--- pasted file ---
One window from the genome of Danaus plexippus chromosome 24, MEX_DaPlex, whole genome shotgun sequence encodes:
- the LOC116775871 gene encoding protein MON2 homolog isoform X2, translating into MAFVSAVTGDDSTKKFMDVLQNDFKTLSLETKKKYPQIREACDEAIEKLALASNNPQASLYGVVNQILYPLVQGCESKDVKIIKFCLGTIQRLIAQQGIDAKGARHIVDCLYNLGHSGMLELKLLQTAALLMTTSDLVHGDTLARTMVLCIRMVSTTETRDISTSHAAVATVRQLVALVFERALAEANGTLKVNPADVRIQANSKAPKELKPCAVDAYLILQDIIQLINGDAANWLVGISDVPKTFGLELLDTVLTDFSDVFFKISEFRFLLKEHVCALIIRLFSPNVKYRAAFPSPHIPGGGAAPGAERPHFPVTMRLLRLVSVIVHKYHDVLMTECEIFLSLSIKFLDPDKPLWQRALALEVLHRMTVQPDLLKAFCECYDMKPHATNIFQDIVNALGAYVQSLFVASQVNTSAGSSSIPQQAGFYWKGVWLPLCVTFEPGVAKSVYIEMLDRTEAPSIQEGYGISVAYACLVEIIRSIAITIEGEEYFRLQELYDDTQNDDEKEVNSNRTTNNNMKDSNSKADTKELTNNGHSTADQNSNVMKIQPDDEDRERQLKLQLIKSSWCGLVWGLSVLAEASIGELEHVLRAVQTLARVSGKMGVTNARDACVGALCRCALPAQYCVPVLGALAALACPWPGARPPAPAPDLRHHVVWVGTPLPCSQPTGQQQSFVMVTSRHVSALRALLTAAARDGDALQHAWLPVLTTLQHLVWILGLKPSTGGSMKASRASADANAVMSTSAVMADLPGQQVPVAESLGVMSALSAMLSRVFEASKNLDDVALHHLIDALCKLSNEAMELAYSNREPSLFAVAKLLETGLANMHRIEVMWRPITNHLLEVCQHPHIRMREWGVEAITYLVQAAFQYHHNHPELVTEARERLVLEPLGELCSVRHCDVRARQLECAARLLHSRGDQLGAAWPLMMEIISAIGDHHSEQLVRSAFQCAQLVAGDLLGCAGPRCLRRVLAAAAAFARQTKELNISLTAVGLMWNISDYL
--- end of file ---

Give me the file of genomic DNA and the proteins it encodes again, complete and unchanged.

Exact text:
One window from the genome of Danaus plexippus chromosome 24, MEX_DaPlex, whole genome shotgun sequence encodes:
- the LOC116775871 gene encoding protein MON2 homolog isoform X2, translating into MAFVSAVTGDDSTKKFMDVLQNDFKTLSLETKKKYPQIREACDEAIEKLALASNNPQASLYGVVNQILYPLVQGCESKDVKIIKFCLGTIQRLIAQQGIDAKGARHIVDCLYNLGHSGMLELKLLQTAALLMTTSDLVHGDTLARTMVLCIRMVSTTETRDISTSHAAVATVRQLVALVFERALAEANGTLKVNPADVRIQANSKAPKELKPCAVDAYLILQDIIQLINGDAANWLVGISDVPKTFGLELLDTVLTDFSDVFFKISEFRFLLKEHVCALIIRLFSPNVKYRAAFPSPHIPGGGAAPGAERPHFPVTMRLLRLVSVIVHKYHDVLMTECEIFLSLSIKFLDPDKPLWQRALALEVLHRMTVQPDLLKAFCECYDMKPHATNIFQDIVNALGAYVQSLFVASQVNTSAGSSSIPQQAGFYWKGVWLPLCVTFEPGVAKSVYIEMLDRTEAPSIQEGYGISVAYACLVEIIRSIAITIEGEEYFRLQELYDDTQNDDEKEVNSNRTTNNNMKDSNSKADTKELTNNGHSTADQNSNVMKIQPDDEDRERQLKLQLIKSSWCGLVWGLSVLAEASIGELEHVLRAVQTLARVSGKMGVTNARDACVGALCRCALPAQYCVPVLGALAALACPWPGARPPAPAPDLRHHVVWVGTPLPCSQPTGQQQSFVMVTSRHVSALRALLTAAARDGDALQHAWLPVLTTLQHLVWILGLKPSTGGSMKASRASADANAVMSTSAVMADLPGQQVPVAESLGVMSALSAMLSRVFEASKNLDDVALHHLIDALCKLSNEAMELAYSNREPSLFAVAKLLETGLANMHRIEVMWRPITNHLLEVCQHPHIRMREWGVEAITYLVQAAFQYHHNHPELVTEARERLVLEPLGELCSVRHCDVRARQLECAARLLHSRGDQLGAAWPLMMEIISAIGDHHSEQLVRSAFQCAQLVAGDLLGCAGPRCLRRVLAAAAAFARQTKELNISLTAVGLMWNISDYL